|Inside Story Americas – The quagmire of Guantanamo?|
These moves were perceived by many as a step toward fulfilling his electoral promise to close the facility. For the detainees, however, it all meant very little. Particularly, those on the “indefinite detainees” list, who would remain indefinitely in custody without being tried or sentenced. The list includes 26 Yemenis and dozens others.
The US administration has deemed them too dangerous to be released, but it does not hold enough evidence to try them in a court. The argument here is inherently flawed. It may well be the case that the supposed threat posed by an individual prisoner is overstated.
To draw any fair conclusion, the Obama administration needs to reassess all the cases through the long-promised Periodic Review Board (PRB). Objectivity should be maintained throughout the process and prisoners should be allowed to access legal aid.
Investing in a rehab facility
This US political manoeuvring is further complicated by the persistent upheaval in Yemen that has brought about a new administration tough on security, headed by President Abd Rabbu Mansour Hadi – a more trusted alley to the US than his predecessor. But even Hadi grew wary of the limbo his countrymen are facing in Guantanamo. In an interview, he decried:
“We believe that keeping someone in prison for over 10 years without due process is clear-cut tyranny… The United States is fond of talking democracy and human rights. But when we were discussing the prisoner issue with the American attorney general, he had nothing to say.”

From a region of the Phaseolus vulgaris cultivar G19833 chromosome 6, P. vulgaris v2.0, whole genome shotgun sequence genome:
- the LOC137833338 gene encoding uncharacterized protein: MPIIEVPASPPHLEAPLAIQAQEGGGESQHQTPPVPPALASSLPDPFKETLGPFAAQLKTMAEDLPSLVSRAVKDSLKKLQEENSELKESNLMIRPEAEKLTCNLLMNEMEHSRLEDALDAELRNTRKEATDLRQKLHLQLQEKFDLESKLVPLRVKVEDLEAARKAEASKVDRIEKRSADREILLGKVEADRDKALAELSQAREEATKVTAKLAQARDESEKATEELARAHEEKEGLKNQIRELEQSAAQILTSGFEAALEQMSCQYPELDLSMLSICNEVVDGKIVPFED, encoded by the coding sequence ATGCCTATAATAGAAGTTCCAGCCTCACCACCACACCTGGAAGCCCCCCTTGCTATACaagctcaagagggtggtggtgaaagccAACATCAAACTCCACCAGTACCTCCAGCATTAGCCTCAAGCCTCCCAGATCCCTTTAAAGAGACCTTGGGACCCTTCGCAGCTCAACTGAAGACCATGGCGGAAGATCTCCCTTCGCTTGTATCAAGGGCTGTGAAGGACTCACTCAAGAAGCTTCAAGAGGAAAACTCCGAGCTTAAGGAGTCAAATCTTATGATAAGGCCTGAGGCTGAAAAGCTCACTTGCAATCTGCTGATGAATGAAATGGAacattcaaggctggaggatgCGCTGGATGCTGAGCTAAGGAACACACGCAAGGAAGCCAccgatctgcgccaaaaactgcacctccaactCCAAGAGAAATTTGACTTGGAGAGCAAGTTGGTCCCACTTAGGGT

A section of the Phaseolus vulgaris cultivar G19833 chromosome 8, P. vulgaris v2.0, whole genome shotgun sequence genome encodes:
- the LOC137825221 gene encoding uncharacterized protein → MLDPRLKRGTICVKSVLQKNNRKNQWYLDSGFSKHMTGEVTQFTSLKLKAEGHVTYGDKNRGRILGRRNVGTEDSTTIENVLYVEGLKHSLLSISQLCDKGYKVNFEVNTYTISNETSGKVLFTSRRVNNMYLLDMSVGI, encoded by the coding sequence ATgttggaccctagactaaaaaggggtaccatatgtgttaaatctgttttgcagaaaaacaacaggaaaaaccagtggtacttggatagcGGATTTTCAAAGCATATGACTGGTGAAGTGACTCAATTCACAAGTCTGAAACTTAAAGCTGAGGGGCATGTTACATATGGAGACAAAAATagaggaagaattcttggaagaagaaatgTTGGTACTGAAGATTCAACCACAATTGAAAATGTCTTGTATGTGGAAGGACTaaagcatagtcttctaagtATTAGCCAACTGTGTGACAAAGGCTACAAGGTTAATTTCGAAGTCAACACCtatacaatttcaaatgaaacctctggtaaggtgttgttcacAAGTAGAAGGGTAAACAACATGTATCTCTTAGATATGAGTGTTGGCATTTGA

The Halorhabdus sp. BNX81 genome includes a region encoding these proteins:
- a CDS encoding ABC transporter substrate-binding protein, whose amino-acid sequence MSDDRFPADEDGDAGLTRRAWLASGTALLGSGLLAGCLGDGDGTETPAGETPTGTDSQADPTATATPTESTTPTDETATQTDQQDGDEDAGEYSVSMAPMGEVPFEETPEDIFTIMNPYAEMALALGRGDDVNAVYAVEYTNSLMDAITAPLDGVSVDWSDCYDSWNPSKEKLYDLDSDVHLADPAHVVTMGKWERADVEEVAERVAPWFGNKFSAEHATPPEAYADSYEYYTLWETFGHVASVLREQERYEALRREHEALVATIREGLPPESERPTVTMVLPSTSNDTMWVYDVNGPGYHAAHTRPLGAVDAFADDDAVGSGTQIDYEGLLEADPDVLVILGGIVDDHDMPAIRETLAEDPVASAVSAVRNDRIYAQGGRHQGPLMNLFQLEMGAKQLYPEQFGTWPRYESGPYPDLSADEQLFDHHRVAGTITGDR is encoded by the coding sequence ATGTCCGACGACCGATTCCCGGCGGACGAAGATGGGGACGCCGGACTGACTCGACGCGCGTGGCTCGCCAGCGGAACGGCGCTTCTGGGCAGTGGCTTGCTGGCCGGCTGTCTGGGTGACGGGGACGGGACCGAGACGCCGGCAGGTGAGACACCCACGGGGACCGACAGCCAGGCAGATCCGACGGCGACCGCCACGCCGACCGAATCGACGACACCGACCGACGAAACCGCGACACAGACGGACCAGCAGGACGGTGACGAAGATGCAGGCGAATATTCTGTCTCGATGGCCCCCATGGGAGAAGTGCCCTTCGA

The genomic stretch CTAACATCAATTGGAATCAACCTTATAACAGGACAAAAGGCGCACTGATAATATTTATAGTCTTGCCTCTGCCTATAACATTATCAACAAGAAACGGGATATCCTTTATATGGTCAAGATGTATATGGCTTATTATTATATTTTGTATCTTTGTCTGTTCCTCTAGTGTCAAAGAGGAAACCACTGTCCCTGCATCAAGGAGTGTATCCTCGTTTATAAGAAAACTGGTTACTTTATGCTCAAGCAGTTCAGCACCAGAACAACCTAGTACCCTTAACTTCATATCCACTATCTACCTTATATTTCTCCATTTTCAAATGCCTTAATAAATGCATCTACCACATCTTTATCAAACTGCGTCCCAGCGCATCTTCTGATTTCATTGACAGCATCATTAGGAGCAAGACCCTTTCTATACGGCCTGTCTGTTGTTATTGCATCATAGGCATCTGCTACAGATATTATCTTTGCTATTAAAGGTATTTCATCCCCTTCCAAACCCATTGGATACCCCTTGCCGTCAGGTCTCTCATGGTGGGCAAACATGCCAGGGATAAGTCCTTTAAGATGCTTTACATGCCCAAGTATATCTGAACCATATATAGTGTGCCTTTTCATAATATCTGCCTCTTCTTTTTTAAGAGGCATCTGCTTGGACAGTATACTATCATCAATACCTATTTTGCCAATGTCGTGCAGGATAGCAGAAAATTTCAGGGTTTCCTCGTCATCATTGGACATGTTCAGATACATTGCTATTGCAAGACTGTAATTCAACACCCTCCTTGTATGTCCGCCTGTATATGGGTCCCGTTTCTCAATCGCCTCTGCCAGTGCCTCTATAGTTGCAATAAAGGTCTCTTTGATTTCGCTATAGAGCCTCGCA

Hadi’s sentiment is welcomed, but it is far from adequate. There is a lot more than mere words his administration can do to rectify the situation. Hadi needs to prioritise discussions with the US government regarding Guantanamo. He needs to devise an immediately applicable release plan. He needs to send an official delegation to Guantanamo to meet the men and discuss repatriation.
Another essential part of resolving the current crisis will be for the Yemeni government to swiftly conclude agreements with the US for a rehabilitation centre that would open its doors to cleared men and help with their reintegration into society. This proposition is not new, in fact, it is believed that discussions to the same end between the US and the deposed Yemeni President Ali Abdullah Saleh were previously halted when the latter sought financial gains out of the deal.
Today, the Yemeni government has shown more willingness than ever before to address the issue. The Yemeni Minister of Human Rights, Hooria Mashhour, who was recently in Washington, lobbying for the release of the men, appealed for funds for the rehabilitation centre:
“The (financial) support that the United States would offer to Yemen in this regard will not be more than what it is (currently) spending to maintain Guantanamo prison.”
Mashhour is correct. The Yemeni government can capitalise on already existing initiatives – it would mean that the per person cost would fall below the annual $1m per inmate figure currently spent in Guantanamo.
Investing in a rehab facility is money more wisely spent than the millions of dollars wasted on largely mysterious counterterrorism deals. Shunned, reviled and demoralised, it is no wonder that more than two thirds of the prisoners have gone on a permanent hunger strike. The Yemenis and the world have made it clear that they want Guantanamo consigned to history. If the current crisis is to be redressed, both the Yemeni and the US governments need to take immediate action.
Ghada Eldemellawy is an investigator at the London-based NGO, Reprieve, which currently represents 15 prisoners in Guantanamo, including three Yemenis.